Ketamine Fueled Actor Matthew Perry’s Death. But New Study Says It May Help Others

January 16, 2024
Stethoscope, medicine bottle, administering needle blood pressure meter and face mask on an orange background

Ketamine is notorious for being involved in numerous deaths, including that of “Friends” star Matthew Perry. UVA researchers think they may have found a component, r-ketamine, that could be a tool to help in the opioid crisis. (Photo illustration by Alex Angelich, University Communications)

Ketamine has been in the headlines recently, implicated in the high-profile death of “Friends” actor Matthew Perry in October. But can the powerful drug also be helpful to those suffering from opioid addiction? 

A University of Virginia study shows evidence it can. A component of ketamine decreases the chances of relapse in male rats addicted to opioids – which may be a sign the anesthetic can provide relief for humans as well, researchers say.

The component, r-ketamine, doesn’t have ketamine’s “dissociative” properties, meaning users don’t feel detached from their physical bodies or environment, as is commonly experienced with the drug. It also removes the anesthetic properties, which can leave users desensitized and unaware.

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Wendy Lynch, an associate professor in the School of Medicine’s Department of Psychiatry and Neurobehavioral Sciences who served as the principal investigator on the study, said those findings may make r-ketamine safer to use as a potential therapeutic. The UVA-led research has been a collaboration with Perception Neuroscience Inc.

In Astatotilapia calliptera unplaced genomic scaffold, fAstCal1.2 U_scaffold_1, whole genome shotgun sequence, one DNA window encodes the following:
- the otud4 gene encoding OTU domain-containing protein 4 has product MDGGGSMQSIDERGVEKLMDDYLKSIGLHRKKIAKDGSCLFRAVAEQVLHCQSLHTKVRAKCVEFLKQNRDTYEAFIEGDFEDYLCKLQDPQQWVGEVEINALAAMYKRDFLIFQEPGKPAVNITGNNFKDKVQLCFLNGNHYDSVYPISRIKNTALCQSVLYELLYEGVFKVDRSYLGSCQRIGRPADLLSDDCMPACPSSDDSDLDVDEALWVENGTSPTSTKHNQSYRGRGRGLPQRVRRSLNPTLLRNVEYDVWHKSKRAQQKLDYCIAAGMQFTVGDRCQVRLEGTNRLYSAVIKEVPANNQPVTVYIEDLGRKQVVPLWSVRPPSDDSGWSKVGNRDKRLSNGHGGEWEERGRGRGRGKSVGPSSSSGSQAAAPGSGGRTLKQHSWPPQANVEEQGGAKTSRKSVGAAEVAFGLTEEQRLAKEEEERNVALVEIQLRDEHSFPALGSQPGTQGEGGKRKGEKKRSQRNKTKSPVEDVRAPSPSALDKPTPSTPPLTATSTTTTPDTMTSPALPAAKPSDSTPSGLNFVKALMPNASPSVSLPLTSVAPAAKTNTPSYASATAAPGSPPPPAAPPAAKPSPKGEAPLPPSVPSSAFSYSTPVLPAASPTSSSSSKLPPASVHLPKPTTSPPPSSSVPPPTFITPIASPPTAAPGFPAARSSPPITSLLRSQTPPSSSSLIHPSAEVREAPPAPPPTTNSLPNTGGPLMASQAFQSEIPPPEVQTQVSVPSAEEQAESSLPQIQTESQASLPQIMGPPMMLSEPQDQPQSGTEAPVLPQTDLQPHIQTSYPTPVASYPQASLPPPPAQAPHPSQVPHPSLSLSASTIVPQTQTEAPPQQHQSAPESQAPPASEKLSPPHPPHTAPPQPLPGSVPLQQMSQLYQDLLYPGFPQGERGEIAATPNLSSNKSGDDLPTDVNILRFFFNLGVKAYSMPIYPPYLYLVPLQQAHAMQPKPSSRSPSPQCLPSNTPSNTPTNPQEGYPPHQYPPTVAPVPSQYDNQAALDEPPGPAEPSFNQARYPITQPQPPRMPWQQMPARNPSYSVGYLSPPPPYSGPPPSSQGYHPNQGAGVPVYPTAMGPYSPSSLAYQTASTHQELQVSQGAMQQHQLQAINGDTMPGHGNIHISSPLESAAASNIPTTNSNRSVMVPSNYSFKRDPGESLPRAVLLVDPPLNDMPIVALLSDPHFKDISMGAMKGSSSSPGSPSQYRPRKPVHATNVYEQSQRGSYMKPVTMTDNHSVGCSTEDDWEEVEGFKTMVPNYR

“I became interested in ketamine based on findings showing that even just one treatment can make lasting changes in brain regions implicated in addiction and other mental health disorders,” Lynch said. 

The study sought not only to investigate r-ketamine’s efficacy, but also to understand how sex differences may apply in the rats’ responses. Interestingly, male rats showed reduced drug cravings when treated with r-ketamine, but this effect was not found in female rats.

Wendy Lynch Headshot

Wendy Lynch is an associate professor in the School of Medicine’s Department of Psychiatry and Neurobehavioral Sciences. She is affiliated with the UVA Brain Institute. (Contributed photo)

Lynch said the discrepancy requires further investigation to determine its reason. However, the finding is still a potential win-win. R-ketamine may one day be a treatment option for some people as opioid use continues to ravage the nation.

 “More than 100,000 people have died in the past 12 months alone from drug overdoses,” she said, “and opioids, particularly fentanyl, are the major culprits.” 

Lynch added other researchers are exploring the parent compound, ketamine, as a possible treatment for addiction. The results there, too, have been promising. 

“Despite its dissociative effects and addiction potential, ketamine is seen as a safer option in terms of harm reduction compared to drugs like heroin and fentanyl, especially considering the overdoses from opioids,” she said. 

Lynch, who is affiliated with the UVA Brain Institute, emphasized that ketamine should only be administered under limited circumstances, and only under close medical supervision. 

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